A MORALLY NEUTRAL STANCE

January 26, 2018

                                                 

                                        Thesaurus defines addiction as enslavement  

 

                                                                                                                  

 There is a certain irony in the fact that the general public in many first world countries are being duped into accepting or even demanding their own enslavement. They are encouraged in this folly by a shrill and vocal minority of spin-doctors who postulate the notion that the prohibition of street drugs is a denial of civil liberties. Typical of the misinformation that has underpinned the whole philosophy of Harm Minimization in drug education are the following claims.

 

  • Street drugs are a’ normal’ activity in modern western societies

  • All drugs are the same unless abused.

  • Street drugs can be used in a safe / responsible way.

  • Claim that there is no evidence to support the theory of gateway drugs.

  • Marijuana is a ‘soft’ drug

  • Fail to make a distinction between legal and illegal drugs

  • Promote the myth that only people with social or psychological problems become the drug addicts

  • Claim that experimenting with drugs is quite normal for teenagers.

  •  Deny the link between experimentation, occasional use, habitual use and addiction.

  • Withhold information about the health risks associated with marijuana particularly for the developing brain.

 

The bureaucrats who designed the drug education syllabus for schools decided to make it  ‘morally neutral’. Apparently it is not enough for the syllabus it was devoid of any factual or relevant information. No, apparently to fit the ‘criteria’ of drug education it also had to be devoid of any common sense.

For generations advisors on government drug policy have persistently and with great determination promoted harm minimisation claiming that, “it is a morally neutral stance and that drug use is neither good or bad”.

 Such a peculiar concept poses some rather challenging questions. Firstly, is it ethical, unethical or morally neutral for drug users to contribute to organised crime and in some cases commit crimes in order to obtain their drugs?   Is it morally neutral to endanger the staff in our public hospitals who have to control violent drug users? And what about the victims of house invasions and burglaries, are these crimes also ‘morally neutral’ if committed by drug addicts? Surely drivers of cars and public transports who are high on drugs have a moral obligation not to put the lives of the public at risk. Most importantly how is it possible to claim a ‘morally neutral stance’ when so often the children of drug users are the victims of physical, psychological and sexual abuse?

Would this bizarre logic apply to other dangerous products such as asbestos that was used in buildings for years but prohibited when it was realised that it can cause asbestosis and mesothelioma?  Of course not, the Australian government based its decision to outlaw asbestos because it was considered unethical to endanger the health and well being of its citizens. There was never any question of taking a ‘morally neutral stance’ on the use of asbestos in the building of our homes’.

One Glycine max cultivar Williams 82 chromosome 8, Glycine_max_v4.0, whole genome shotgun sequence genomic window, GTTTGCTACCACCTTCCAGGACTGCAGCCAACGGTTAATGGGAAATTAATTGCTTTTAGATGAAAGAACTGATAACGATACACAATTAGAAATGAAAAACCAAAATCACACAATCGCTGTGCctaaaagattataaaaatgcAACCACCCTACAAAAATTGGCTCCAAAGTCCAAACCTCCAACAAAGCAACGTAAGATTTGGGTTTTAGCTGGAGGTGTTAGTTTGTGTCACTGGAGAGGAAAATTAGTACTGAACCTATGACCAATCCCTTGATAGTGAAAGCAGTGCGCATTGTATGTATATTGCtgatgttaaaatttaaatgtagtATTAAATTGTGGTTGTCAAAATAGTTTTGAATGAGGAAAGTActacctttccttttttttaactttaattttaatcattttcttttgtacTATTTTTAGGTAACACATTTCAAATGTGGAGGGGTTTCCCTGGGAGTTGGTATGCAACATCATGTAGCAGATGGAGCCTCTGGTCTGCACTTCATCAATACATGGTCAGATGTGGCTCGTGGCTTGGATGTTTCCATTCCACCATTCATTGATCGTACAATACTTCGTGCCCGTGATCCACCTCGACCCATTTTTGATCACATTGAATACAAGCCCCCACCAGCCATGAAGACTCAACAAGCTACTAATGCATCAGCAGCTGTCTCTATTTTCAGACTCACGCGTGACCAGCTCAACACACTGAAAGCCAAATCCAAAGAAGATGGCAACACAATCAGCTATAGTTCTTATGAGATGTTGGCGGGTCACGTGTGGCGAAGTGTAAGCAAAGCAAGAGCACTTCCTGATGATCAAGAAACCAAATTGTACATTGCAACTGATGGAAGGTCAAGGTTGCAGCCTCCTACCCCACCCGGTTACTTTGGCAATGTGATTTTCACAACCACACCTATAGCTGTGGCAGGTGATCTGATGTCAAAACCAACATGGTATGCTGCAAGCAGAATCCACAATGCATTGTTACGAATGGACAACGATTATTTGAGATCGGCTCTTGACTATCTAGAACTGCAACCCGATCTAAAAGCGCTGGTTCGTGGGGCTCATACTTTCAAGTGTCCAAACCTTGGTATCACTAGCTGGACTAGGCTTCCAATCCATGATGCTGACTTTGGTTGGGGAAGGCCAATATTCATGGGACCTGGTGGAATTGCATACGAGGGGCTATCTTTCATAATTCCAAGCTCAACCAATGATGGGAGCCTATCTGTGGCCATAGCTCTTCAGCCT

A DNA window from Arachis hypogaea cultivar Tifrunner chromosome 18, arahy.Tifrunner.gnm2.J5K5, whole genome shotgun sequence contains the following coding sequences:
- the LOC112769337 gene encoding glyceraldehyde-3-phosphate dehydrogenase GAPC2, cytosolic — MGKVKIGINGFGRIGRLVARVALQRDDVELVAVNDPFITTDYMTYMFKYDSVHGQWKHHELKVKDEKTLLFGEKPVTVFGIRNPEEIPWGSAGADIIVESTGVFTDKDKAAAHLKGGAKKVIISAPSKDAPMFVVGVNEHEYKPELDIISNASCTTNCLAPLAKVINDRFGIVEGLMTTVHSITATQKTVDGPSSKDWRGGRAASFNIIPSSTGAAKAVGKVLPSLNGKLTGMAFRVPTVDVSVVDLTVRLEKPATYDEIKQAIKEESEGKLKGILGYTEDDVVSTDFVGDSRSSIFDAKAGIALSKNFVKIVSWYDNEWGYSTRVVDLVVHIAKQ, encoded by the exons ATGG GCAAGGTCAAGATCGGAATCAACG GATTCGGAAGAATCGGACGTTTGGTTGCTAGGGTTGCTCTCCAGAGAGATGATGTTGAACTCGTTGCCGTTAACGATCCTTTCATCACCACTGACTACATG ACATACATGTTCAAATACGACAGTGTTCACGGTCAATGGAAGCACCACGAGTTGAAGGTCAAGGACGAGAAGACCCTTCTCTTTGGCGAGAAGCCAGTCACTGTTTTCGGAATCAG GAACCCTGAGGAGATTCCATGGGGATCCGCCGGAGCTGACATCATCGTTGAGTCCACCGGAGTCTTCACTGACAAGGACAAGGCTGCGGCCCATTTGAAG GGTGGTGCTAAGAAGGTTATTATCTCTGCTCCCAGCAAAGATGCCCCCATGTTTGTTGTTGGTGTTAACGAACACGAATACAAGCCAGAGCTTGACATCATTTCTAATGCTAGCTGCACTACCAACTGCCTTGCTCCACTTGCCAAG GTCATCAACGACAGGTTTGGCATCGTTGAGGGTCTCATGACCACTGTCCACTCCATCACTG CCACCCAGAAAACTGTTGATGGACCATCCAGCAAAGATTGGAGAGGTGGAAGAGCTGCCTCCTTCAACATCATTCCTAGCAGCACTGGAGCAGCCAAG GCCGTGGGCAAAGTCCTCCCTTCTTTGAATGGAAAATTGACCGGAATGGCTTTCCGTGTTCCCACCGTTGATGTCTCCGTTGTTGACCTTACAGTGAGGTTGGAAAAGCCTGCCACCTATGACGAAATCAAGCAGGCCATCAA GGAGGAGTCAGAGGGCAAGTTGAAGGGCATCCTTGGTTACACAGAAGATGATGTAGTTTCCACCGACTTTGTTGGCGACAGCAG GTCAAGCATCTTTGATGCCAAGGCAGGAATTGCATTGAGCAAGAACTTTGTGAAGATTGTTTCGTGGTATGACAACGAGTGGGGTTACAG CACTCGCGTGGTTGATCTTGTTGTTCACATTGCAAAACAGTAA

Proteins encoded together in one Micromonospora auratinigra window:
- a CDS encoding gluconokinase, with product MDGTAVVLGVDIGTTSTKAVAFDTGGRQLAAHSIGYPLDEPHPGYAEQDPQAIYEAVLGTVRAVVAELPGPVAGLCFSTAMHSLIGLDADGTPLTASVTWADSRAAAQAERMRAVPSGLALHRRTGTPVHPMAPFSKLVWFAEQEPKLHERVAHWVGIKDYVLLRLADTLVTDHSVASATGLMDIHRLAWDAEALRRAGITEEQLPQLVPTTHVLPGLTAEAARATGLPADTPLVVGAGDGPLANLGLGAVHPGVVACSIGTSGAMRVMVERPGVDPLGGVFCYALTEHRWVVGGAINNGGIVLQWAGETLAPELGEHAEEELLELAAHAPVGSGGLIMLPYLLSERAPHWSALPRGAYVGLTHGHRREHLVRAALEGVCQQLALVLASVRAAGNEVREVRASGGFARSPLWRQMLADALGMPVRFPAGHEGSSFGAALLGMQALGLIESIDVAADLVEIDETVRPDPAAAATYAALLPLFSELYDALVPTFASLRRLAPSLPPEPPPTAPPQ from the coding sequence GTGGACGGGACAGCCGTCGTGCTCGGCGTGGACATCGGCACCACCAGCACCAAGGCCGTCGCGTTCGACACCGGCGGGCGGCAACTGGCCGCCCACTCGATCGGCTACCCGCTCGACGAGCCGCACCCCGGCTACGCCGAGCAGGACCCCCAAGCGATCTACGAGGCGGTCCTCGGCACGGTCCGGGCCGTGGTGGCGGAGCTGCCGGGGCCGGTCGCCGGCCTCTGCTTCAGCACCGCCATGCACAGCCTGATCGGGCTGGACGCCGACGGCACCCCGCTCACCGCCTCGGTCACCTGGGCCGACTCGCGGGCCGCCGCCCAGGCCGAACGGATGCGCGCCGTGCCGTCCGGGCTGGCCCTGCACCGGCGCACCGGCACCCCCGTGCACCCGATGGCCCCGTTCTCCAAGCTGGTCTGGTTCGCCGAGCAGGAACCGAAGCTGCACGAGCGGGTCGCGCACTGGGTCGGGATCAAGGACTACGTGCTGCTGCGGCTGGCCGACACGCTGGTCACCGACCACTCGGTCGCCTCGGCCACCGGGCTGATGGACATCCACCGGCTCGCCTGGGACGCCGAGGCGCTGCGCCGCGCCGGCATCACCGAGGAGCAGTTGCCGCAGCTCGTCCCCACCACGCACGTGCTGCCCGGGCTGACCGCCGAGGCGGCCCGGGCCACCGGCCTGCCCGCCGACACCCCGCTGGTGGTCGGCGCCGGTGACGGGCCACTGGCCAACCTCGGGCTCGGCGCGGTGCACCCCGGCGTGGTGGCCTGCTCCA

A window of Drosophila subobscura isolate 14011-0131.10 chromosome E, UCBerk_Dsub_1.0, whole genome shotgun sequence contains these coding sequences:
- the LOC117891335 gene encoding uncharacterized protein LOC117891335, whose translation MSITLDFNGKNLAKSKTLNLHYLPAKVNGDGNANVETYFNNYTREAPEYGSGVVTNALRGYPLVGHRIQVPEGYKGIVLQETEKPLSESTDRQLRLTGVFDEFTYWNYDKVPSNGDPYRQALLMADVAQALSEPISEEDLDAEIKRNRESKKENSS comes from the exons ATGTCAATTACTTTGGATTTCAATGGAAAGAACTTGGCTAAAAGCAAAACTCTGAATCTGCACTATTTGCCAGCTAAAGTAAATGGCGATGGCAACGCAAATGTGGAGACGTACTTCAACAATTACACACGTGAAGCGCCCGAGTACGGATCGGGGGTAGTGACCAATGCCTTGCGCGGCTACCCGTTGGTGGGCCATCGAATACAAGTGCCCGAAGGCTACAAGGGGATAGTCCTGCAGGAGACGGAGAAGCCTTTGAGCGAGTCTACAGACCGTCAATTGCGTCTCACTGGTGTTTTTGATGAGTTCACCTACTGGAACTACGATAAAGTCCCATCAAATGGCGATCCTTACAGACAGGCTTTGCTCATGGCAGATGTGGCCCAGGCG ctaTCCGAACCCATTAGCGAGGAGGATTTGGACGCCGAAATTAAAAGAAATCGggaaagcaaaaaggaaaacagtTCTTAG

Today most of those who favor removing legal sanctions - particularly on marijuana -  are from the age group who were educated within the guidelines of a morally neutral ideology rather than evidenced-based best practice.* Many teachers unquestioningly followed the guidelines of government drug education programs and as a result they have unwittingly groomed students to be potential customers for the addiction market.  Predictably as a result of these flawed drug education programs support for the legalisation of marijuana in Australia is increasing.

 

Values

One of the basic principles of secular liberation – is the pursuit of happiness. This has led many people to believe that their personal gratification takes precedence over the rights of the community. i.e. the common good. On the other hand the fundamental principles of those who hold traditional values are responding to other peoples needs and legitimate rights. They believe that these are the values more likely to bring about social justice.

This is where a conflict arises in relation to drugs. Nonetheless I believe most Australians regardless of whether they hold religious or secular values do respect and respond to each other’s rights and needs. This is evident whenever there is a public appeal, national crisis or a call for assistance to rescue people in floodwaters or to fight bush fires.

I think we are a generous nation and share a spirit of egalitarianism and fair play and I have no doubt that parents and teachers and responsible members of the community will be very concerned once they are alerted to the fact that there has been an attempt to deceive them into believing that the drug problem will be resolved if it is left to a select group of people who unbeknown to most of them are in favour of legalisation.

Challenging the status quo is the cutting edge of progress and since the beginning of time societies have been molded and restructured by political and social revolutions. However although various ‘movements’ of the 1960s have had enormous multiplicative effects on the present generation and while acknowledging that many of the reforms have made a positive contribution to the cause of social justice, it would be a serious error of judgment to place drug use in the same philosophical context.

Very few rights are absolute and all actions must be exercised with a sense of social responsibility and obligation to the common good and of course there are limits to the pursuit of happiness. The main one being that it is not acceptable to disadvantage or endanger one’s fellow man. In Western society we are experiencing a drug epidemic and too many young people are being exposed to the dangers of an enormous variety of inherently dangerous addictive, mind-altering substances.

It has become increasingly difficult for parents to drug proof their children. In fact they are also victims in this mythical 'War on Drugs''. They have to contend with cultural support for street drugs in almost every form of entertainment including sport where their children’s heroes are exposed as drug cheats. In my view the drug and alcohol agencies and health bureaucrats who created the whole harm minimisation myth not only failed in their duty of care but have also been complicit in the creation of an ‘addiction industry’. 

 In many ways it is now up to parents to protect their children from the system itself. They must learn as much as possible about street drugs and pass this knowledge onto their children. It is important for them to remember that the decisions adolescents make at this time of their lives that will determine whether they live a normal healthy lifestyle or become caught up in the drug culture.